7. Wednesday 26th June, I spent most of this day travelling, in my van and my two helpers for the next few weeks. The trip is 433 miles door to door, the goal before the boss arrives for 9 days was to get the caravan (home) connected to the treatment plant. plus get ready for concrete. other blogs to follow. To connect the Static I needed to install the treatment plant, install some of the drainage for the pods, confirm with BC he is happy and basically crack on with the long days that far north. Previous work had the pit dug out of the rock, so the basic plan was to sit the plant onto compacted, level, stone and backfill with gravel. Then put a top of concrete to hold the whole thing down. In the 8 weeks the pit was open there was no filling of the pit, so I was quite happy the rock was porous, but couldn't be convinced in heavy rain it wouldn't fill with water. The rock at the bottom wasn't going anywhere, so didn't see the point of fully filling with concrete. I backfilled with stone up to around 350mm from the central rib of the TANK (a Tricel Nova 12P) then put 3 cube of concrete over this. this concrete is now bonded to the rock sides to the pit and if my tank floats its going to have to bring the bed rock with it. The observant of you will note it sits a little higher than the ground. This was for two reasons. - to assist with the outflow depth for the rubble drain, and secondly I am going to raise the level of the ground in this and the rubble drain area, to soften the impact of the house, that will sit further East on slightly elevated ground. (I also buried a 5 ft earth rod in the concrete for the future) I got my levels from the pods to the tank a distance of approx. 46.5M, and worked out my fall, the levels of the land assisted this, i..e the pods to the West and the House to the East of the treatment plant are both elevated, with the treatment plant in the lower part, and near the existing rubble field drain. (our initial survey and plans worked. Phew) The trench for the waste pipe was also used for services (Water, telecoms, electricity, Ethernet) , backfilled with stone and fill from site. I then laid the pipe, with a fall, and supported this on flat rocks. Connecting lengths of pipe together on your own is not easy, (I asked the dogs to help, but the lack of thumbs became an issue. ) Top tip, long ratchet straps make this an easy process. the picture below shows this, I broke the length of the run up with branches for rodding points, not required at these distances, but makes sense and easier rodding if required. The ratchet strap is 15 m long, at one point I had two connected together. simply loop the hook around the chamber, or branch and the other end around the pipe you are connecting and a few ratchets later the pipe slides into place. Once all in place and re checking the levels I used stone (lots of stone) to fill the voids under the pipe, re-checking the levels (falls) and compacting as I went. I tested this run of drainage with bungs and water manometer. Building control were happy not to inspect before backfill, as long as I was happy that if it failed the pressure test later that was my issue... My initial meeting with building control, laid the ground for our relationship, I asked what he wanted, showed him my proposals, chatted about this and that and hopefully from this he could see I wasn't a muppet, so we agreed to move forward with a few photo's here and there and he might pop in at anytime if he was passing. works for me. One of the branches that will be a rodding point is doubling up as my caravan connection. For now the Treatment plant is running by being plugged in. I Will run the SWA cable but this will be powered from a house yet to be built, so for now, comes from a Caravan hook up point, with RCBO protection. Part two will be the rubble drain this is still work in progress..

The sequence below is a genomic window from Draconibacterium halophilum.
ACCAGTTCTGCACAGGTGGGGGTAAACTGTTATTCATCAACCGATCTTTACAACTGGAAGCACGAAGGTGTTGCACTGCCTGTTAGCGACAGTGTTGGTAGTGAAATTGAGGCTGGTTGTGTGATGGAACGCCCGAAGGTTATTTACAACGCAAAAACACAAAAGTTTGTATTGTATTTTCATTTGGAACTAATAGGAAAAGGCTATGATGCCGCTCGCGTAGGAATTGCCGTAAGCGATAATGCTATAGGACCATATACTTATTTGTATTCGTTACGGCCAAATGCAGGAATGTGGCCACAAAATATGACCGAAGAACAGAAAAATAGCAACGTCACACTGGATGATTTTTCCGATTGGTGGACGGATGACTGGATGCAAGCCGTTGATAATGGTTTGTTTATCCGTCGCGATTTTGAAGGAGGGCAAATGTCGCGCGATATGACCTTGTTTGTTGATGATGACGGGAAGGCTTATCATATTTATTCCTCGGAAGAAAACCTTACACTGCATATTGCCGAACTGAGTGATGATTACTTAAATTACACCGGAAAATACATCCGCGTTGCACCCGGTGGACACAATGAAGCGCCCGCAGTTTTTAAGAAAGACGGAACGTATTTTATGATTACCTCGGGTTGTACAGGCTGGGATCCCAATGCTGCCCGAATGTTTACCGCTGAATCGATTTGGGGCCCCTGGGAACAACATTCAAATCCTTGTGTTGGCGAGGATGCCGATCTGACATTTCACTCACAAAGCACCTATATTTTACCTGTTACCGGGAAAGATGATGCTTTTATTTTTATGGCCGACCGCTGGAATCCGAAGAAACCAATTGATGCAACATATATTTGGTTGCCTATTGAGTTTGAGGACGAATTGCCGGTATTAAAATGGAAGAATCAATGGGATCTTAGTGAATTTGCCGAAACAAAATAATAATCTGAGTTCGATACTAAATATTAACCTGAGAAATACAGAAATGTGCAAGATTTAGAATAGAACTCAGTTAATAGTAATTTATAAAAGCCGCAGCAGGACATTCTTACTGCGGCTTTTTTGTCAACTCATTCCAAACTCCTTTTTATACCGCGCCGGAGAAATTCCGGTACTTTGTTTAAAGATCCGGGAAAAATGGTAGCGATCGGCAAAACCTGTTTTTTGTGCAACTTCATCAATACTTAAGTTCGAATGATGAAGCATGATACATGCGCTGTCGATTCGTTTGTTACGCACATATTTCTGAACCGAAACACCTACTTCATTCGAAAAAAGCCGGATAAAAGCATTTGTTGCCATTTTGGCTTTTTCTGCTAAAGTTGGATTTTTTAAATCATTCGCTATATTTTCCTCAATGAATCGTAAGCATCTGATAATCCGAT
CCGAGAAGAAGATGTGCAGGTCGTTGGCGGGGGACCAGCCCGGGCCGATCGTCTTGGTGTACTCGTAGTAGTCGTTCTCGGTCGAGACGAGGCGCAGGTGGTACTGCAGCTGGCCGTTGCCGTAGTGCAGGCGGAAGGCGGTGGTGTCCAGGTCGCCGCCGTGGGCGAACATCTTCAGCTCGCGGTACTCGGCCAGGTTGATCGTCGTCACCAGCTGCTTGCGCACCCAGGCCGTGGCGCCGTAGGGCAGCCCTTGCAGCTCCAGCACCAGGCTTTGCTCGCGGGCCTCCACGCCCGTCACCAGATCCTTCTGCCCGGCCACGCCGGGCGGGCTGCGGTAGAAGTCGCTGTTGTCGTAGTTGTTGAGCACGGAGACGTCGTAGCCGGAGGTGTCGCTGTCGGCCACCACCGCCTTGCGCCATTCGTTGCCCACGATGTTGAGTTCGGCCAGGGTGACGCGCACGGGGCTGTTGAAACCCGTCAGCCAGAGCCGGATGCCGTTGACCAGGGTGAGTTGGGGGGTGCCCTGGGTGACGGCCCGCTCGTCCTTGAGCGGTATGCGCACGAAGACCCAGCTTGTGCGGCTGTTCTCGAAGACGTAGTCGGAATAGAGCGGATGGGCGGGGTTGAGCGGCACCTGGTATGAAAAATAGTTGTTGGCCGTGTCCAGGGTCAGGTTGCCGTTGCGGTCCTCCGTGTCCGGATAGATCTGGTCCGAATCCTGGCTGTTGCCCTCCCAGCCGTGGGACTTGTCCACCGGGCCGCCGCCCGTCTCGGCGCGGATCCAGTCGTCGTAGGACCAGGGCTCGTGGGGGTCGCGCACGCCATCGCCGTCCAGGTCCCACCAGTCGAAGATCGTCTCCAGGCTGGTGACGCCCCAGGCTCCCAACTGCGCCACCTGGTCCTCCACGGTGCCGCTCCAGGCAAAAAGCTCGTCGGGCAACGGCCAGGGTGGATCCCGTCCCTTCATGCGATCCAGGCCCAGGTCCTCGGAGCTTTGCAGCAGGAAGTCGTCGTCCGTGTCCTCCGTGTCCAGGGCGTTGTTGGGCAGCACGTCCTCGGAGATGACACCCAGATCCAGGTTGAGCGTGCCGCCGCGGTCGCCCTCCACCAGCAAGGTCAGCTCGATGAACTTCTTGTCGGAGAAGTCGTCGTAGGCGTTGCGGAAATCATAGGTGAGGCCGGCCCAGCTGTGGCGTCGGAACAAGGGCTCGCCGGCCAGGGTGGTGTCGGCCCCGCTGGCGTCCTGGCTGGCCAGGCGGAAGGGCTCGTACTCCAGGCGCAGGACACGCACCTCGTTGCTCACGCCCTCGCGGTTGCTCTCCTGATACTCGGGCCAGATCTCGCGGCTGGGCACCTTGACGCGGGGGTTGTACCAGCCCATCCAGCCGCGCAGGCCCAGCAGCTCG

8. We are building a 30m2 timberframe single storey annex and want to minimise our use of concrete. We want to include a wet underfloor heating system. For the flooring we are thinking the layers would be: compacted ballast compacted sand PIR insulation board UFH pipes screed wooden flooring Thinking that we don't need a concrete slab for stability because if it shifts a little and the screed cracks the wooden flooring will cover over those defects. The question is how to constrain the flooring? Can you use blocks without foundations, but supported by earth on the external side, to create the footprint of the building and then compact and build up the flooring within the fooprint? The timberframe structure can be supported by ground screws. All the examples of using ground screws that I've seen have the building suspended slightly above the ground - is that essential? Can you position the ground screws so that the base of the timber frame sits ontop of the footprint blocks but the weight is supported by the ground screws? Is there a better way to combine a single storey timberframe build with a solid floor whilst still using minimal concrete?